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CNN Today

South California Wildfire Rages, Several Homes Burn

Aired January 3, 2001 - 1:03 p.m. ET

THIS IS A RUSH TRANSCRIPT. THIS COPY MAY NOT BE IN ITS FINAL FORM AND MAY BE UPDATED.

LOU WATERS, CNN ANCHOR: We're watching another fire today, this one still burning: a large wildfire in southern California. It already has burned several homes on the outskirts of Alpine, California, in eastern San Diego county. And it's closed a stretch of Interstate 8.

Joining us from Alpine, Jim Nash of CNN affiliate KTLA: Jim, how bad is it?

JIM NASH, KTLA REPORTER: It's real bad, Lou. The winds are very high. If you see behind me here, that wall, that black wall of smoke, is coming off of fires that are burning all the way around almost 180 degrees from us right now. Several fires that have jumped all over the place, burning on both sides of Interstate 8.

Behind us you see a huge command post here. This is the Cleveland National Park Headquarters, and you've got hundreds of firefighters, you've got people with horse trailers -- we have lots of horses and ranches out here.

And joining us right now is Ron Reina. He's with the San Diego county Sheriff's Department.

What are you doing -- are you getting ahead of this thing?

RON REINA, SAN DIEGO SHERIFF'S DEPARTMENT: Well, it's very difficult. The fire people say that this is the worst possible conditions. As you know, in southern California, certainly in San Diego county, it's been very dry, humidity is very low, so the winds have been blowing 25, 30 miles an hour, just fanning this fire, which started about 4:30 this morning. And here it is about 10:00, a little after 10:00.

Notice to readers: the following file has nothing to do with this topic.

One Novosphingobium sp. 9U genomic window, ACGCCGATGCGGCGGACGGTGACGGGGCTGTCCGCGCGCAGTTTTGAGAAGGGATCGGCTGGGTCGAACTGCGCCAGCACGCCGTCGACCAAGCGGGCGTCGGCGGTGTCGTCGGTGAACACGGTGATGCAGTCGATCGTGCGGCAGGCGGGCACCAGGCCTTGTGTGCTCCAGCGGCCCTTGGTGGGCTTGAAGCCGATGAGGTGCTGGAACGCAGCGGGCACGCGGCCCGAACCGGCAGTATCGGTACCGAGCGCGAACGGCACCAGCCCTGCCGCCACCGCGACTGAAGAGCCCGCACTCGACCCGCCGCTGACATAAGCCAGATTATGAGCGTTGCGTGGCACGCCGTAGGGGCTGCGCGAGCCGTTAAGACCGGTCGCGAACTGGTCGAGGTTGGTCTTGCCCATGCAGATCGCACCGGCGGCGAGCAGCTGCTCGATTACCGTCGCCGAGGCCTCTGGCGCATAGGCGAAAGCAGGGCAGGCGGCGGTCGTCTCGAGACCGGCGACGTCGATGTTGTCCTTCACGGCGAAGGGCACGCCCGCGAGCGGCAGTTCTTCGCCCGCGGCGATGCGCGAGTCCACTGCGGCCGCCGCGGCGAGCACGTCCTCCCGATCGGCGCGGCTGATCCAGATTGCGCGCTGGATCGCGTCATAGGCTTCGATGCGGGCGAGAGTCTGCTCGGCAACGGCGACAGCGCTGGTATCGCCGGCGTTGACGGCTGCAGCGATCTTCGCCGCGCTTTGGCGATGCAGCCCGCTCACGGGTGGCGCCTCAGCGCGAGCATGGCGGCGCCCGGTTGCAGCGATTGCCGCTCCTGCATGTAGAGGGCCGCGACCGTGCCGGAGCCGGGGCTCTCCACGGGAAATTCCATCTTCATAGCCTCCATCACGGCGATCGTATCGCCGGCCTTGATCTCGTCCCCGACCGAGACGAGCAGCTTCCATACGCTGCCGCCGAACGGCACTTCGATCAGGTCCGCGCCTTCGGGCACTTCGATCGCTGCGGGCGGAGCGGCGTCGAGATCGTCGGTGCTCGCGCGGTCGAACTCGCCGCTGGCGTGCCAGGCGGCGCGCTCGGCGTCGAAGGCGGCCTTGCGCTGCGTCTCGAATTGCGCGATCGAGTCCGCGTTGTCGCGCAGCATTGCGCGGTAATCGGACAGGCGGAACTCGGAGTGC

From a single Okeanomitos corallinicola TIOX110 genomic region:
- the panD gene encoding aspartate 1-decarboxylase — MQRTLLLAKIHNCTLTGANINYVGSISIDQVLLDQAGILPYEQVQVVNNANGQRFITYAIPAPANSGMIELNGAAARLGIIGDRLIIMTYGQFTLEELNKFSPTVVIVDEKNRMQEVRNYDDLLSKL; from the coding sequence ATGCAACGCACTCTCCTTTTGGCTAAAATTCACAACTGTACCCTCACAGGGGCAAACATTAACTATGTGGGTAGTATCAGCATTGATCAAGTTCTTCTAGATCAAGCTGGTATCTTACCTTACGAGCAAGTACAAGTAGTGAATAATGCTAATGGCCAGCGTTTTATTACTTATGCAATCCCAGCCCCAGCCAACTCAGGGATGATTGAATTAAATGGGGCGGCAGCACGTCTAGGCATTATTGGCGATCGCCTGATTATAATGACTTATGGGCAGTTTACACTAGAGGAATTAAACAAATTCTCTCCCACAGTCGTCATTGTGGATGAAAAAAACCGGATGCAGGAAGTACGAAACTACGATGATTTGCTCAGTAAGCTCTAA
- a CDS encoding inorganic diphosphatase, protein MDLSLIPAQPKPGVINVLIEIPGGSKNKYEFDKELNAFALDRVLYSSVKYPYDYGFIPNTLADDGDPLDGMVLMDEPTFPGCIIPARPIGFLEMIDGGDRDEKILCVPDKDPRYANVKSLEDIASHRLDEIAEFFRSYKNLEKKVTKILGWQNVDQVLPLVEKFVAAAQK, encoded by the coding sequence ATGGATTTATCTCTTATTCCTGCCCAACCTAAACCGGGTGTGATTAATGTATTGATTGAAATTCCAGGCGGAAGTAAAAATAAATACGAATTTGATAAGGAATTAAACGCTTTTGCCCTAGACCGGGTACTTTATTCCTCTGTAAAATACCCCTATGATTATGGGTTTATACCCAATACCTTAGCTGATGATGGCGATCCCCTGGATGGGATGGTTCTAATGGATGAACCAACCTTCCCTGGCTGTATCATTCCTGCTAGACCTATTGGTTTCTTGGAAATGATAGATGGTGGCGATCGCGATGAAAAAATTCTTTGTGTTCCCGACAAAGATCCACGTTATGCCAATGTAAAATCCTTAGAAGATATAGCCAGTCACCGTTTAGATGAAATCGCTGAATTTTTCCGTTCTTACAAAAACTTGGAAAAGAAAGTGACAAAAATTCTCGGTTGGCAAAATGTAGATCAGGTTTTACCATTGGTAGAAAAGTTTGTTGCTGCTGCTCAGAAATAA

NASH: And right now, we're watching a chopper drop -- he's got a bucket under it -- go ahead.

REINA: Well, the local -- the U.S. Forestry and California Department of Forestry have called in all kinds of help from around southern California. Right now, they have three air tankers, three helicopters, 12 hand crews, 45 bulldozers and engines.

So we've lost, unfortunately, we've lost two or three homes already -- that's been confirmed. Many people have been evacuated. It's a rural area, as you know, Jim, but yet there's a lot of homes here: There's a population of about 24,000 in this area. So it's a very volatile situation.

NASH: All right, Ron Reina, it sure is a volatile situation. The winds are high, it's bone try, we haven't had rain here in months, Lou.

I know you're familiar with this area. You used to work here in San Diego. You know what this area is like. This is ripe for a terrible fire, and it's happening here today.

WATERS: So far, no reports of injuries, and this is really good news. The media is all over this thing. Everybody has to know about it. People are standing watching their homes, but unfortunately, some of those people have been watching their homes burn down.

We've seen a tremendous amount of animal rescue going on here, too, particularly horses.

WATERS: I understand some of those folks have been given little or no time to gather up even the most precious of their personal belongings before they had to clear out.

NASH: That's right, Lou, the problem is this fire is moving so fast. The winds are whipping 60, 70 miles an hour. These gusts are very capricious. Generally, it's a Santa Ana, blowing towards the ocean. That's the general direction of the fire, but it's whipping all over the place. And so people are really given very little time to get up and get out and save themselves.

WATERS: Hey, Jim, thanks for your help, Jim Nash with KTLA, on the fire in eastern San Diego county.

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